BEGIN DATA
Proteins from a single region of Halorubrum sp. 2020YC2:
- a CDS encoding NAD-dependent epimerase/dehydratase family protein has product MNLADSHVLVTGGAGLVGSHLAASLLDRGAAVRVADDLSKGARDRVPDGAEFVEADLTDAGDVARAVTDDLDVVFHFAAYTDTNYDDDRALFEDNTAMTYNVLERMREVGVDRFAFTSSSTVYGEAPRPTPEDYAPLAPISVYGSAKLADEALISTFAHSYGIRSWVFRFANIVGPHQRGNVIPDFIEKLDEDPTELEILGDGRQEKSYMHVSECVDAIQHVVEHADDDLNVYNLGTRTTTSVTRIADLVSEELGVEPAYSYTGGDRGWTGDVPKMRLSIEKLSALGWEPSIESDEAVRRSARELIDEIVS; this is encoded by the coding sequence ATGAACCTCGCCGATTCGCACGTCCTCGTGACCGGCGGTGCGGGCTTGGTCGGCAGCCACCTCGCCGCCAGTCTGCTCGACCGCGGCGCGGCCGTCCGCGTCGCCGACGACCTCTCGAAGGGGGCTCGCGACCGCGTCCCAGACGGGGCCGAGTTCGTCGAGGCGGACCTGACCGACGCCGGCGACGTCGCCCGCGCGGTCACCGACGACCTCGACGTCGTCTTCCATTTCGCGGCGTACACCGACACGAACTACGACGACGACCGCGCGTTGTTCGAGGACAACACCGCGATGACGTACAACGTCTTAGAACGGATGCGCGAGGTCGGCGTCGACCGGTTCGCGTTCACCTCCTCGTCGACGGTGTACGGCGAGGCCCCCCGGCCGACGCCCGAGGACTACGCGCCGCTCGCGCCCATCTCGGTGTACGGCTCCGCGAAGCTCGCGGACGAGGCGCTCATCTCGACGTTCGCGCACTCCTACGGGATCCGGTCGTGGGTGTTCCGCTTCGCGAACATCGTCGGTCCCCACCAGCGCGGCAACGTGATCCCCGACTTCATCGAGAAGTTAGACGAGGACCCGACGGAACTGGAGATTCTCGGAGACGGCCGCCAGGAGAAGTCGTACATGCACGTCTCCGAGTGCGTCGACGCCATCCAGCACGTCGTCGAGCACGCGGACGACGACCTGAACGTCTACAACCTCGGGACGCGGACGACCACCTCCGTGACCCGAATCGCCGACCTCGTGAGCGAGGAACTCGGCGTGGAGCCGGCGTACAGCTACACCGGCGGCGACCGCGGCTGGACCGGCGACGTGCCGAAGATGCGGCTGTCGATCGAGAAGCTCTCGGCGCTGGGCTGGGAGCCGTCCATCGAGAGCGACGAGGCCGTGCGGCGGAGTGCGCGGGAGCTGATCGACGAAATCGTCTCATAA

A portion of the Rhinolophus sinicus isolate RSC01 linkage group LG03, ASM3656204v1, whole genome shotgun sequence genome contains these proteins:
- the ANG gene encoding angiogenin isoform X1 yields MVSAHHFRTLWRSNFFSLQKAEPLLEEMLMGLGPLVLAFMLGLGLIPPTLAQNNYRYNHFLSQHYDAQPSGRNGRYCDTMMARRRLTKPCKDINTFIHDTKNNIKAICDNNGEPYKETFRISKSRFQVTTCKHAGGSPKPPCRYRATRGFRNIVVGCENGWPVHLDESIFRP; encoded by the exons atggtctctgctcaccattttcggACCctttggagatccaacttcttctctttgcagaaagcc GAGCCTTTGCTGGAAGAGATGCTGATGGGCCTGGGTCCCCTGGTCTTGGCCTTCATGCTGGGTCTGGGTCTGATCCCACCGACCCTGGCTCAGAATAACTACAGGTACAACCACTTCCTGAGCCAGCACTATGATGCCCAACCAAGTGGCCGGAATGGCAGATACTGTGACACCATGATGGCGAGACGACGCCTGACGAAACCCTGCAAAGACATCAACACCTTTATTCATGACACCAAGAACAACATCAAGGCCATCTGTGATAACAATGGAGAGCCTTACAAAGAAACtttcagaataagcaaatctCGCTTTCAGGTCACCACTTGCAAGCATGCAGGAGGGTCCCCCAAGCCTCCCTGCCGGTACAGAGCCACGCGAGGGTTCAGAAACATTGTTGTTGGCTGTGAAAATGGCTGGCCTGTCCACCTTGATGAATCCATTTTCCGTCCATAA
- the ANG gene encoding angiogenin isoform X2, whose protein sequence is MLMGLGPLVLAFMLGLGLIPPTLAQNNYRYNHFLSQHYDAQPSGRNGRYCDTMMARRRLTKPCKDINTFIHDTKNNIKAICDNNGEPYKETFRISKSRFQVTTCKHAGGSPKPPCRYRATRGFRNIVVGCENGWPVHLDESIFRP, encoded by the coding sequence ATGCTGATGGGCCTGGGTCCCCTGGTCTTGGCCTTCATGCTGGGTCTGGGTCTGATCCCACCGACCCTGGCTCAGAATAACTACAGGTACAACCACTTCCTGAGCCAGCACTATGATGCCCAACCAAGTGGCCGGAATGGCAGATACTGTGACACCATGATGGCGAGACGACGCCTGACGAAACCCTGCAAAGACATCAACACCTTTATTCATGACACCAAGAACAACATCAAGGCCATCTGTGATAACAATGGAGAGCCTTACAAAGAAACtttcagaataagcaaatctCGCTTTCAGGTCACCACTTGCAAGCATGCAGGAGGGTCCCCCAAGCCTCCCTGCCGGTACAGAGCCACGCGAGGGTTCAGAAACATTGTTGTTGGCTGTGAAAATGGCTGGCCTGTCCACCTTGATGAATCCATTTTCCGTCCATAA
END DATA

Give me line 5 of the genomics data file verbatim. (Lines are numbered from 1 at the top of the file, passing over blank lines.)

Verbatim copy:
- the ANG gene encoding angiogenin isoform X2, whose protein sequence is MLMGLGPLVLAFMLGLGLIPPTLAQNNYRYNHFLSQHYDAQPSGRNGRYCDTMMARRRLTKPCKDINTFIHDTKNNIKAICDNNGEPYKETFRISKSRFQVTTCKHAGGSPKPPCRYRATRGFRNIVVGCENGWPVHLDESIFRP, encoded by the coding sequence ATGCTGATGGGCCTGGGTCCCCTGGTCTTGGCCTTCATGCTGGGTCTGGGTCTGATCCCACCGACCCTGGCTCAGAATAACTACAGGTACAACCACTTCCTGAGCCAGCACTATGATGCCCAACCAAGTGGCCGGAATGGCAGATACTGTGACACCATGATGGCGAGACGACGCCTGACGAAACCCTGCAAAGACATCAACACCTTTATTCATGACACCAAGAACAACATCAAGGCCATCTGTGATAACAATGGAGAGCCTTACAAAGAAACtttcagaataagcaaatctCGCTTTCAGGTCACCACTTGCAAGCATGCAGGAGGGTCCCCCAAGCCTCCCTGCCGGTACAGAGCCACGCGAGGGTTCAGAAACATTGTTGTTGGCTGTGAAAATGGCTGGCCTGTCCACCTTGATGAATCCATTTTCCGTCCATAA